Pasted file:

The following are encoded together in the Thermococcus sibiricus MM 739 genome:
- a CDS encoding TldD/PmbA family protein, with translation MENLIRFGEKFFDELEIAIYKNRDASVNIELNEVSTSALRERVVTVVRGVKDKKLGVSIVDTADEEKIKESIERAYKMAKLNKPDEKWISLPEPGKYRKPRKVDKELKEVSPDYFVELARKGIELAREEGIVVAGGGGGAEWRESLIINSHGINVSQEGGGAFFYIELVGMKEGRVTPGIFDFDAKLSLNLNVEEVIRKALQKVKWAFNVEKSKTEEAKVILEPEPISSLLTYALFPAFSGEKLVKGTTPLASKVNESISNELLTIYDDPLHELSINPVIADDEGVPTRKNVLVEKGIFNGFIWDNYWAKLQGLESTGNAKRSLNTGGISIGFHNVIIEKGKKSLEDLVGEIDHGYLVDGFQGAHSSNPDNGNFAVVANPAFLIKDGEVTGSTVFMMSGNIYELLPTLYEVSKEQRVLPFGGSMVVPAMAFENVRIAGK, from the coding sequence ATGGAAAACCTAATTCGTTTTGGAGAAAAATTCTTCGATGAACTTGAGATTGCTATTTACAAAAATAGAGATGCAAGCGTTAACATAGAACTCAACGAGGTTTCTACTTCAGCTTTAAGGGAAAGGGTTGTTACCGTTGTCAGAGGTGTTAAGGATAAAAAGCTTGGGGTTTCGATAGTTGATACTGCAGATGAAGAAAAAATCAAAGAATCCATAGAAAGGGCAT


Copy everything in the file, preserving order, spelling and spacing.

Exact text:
The following are encoded together in the Thermococcus sibiricus MM 739 genome:
- a CDS encoding TldD/PmbA family protein, with translation MENLIRFGEKFFDELEIAIYKNRDASVNIELNEVSTSALRERVVTVVRGVKDKKLGVSIVDTADEEKIKESIERAYKMAKLNKPDEKWISLPEPGKYRKPRKVDKELKEVSPDYFVELARKGIELAREEGIVVAGGGGGAEWRESLIINSHGINVSQEGGGAFFYIELVGMKEGRVTPGIFDFDAKLSLNLNVEEVIRKALQKVKWAFNVEKSKTEEAKVILEPEPISSLLTYALFPAFSGEKLVKGTTPLASKVNESISNELLTIYDDPLHELSINPVIADDEGVPTRKNVLVEKGIFNGFIWDNYWAKLQGLESTGNAKRSLNTGGISIGFHNVIIEKGKKSLEDLVGEIDHGYLVDGFQGAHSSNPDNGNFAVVANPAFLIKDGEVTGSTVFMMSGNIYELLPTLYEVSKEQRVLPFGGSMVVPAMAFENVRIAGK, from the coding sequence ATGGAAAACCTAATTCGTTTTGGAGAAAAATTCTTCGATGAACTTGAGATTGCTATTTACAAAAATAGAGATGCAAGCGTTAACATAGAACTCAACGAGGTTTCTACTTCAGCTTTAAGGGAAAGGGTTGTTACCGTTGTCAGAGGTGTTAAGGATAAAAAGCTTGGGGTTTCGATAGTTGATACTGCAGATGAAGAAAAAATCAAAGAATCCATAGAAAGGGCAT